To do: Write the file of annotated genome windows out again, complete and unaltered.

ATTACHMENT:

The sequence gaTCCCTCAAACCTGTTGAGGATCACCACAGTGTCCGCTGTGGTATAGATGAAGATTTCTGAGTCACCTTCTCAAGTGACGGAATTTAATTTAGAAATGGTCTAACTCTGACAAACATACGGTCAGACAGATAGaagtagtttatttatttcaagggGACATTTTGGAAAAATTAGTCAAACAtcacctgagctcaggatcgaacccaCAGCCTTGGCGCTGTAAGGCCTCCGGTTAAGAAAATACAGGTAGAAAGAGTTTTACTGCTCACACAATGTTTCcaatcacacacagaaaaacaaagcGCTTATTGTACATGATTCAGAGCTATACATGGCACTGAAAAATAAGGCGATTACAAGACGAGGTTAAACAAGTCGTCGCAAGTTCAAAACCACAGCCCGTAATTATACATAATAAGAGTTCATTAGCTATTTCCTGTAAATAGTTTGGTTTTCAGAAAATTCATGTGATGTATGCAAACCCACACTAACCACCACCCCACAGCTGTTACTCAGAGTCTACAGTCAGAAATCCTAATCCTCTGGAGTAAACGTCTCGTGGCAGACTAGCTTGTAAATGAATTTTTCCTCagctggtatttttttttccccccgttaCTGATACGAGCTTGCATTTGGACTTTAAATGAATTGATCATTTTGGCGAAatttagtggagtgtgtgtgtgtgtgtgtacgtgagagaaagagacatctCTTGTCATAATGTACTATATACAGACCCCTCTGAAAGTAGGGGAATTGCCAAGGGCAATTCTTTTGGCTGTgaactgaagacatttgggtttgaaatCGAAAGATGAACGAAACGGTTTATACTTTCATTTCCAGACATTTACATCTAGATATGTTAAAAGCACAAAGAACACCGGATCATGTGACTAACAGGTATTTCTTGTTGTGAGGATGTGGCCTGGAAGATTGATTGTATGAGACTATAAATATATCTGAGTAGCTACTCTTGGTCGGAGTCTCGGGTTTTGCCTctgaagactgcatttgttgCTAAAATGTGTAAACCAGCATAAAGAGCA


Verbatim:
The sequence gaTCCCTCAAACCTGTTGAGGATCACCACAGTGTCCGCTGTGGTATAGATGAAGATTTCTGAGTCACCTTCTCAAGTGACGGAATTTAATTTAGAAATGGTCTAACTCTGACAAACATACGGTCAGACAGATAGaagtagtttatttatttcaagggGACATTTTGGAAAAATTAGTCAAACAtcacctgagctcaggatcgaacccaCAGCCTTGGCGCTGTAAGGCCTCCGGTTAAGAAAATACAGGTAGAAAGAGTTTTACTGCTCACACAATGTTTCcaatcacacacagaaaaacaaagcGCTTATTGTACATGATTCAGAGCTATACATGGCACTGAAAAATAAGGCGATTACAAGACGAGGTTAAACAAGTCGTCGCAAGTTCAAAACCACAGCCCGTAATTATACATAATAAGAGTTCATTAGCTATTTCCTGTAAATAGTTTGGTTTTCAGAAAATTCATGTGATGTATGCAAACCCACACTAACCACCACCCCACAGCTGTTACTCAGAGTCTACAGTCAGAAATCCTAATCCTCTGGAGTAAACGTCTCGTGGCAGACTAGCTTGTAAATGAATTTTTCCTCagctggtatttttttttccccccgttaCTGATACGAGCTTGCATTTGGACTTTAAATGAATTGATCATTTTGGCGAAatttagtggagtgtgtgtgtgtgtgtgtacgtgagagaaagagacatctCTTGTCATAATGTACTATATACAGACCCCTCTGAAAGTAGGGGAATTGCCAAGGGCAATTCTTTTGGCTGTgaactgaagacatttgggtttgaaatCGAAAGATGAACGAAACGGTTTATACTTTCATTTCCAGACATTTACATCTAGATATGTTAAAAGCACAAAGAACACCGGATCATGTGACTAACAGGTATTTCTTGTTGTGAGGATGTGGCCTGGAAGATTGATTGTATGAGACTATAAATATATCTGAGTAGCTACTCTTGGTCGGAGTCTCGGGTTTTGCCTctgaagactgcatttgttgCTAAAATGTGTAAACCAGCATAAAGAGCA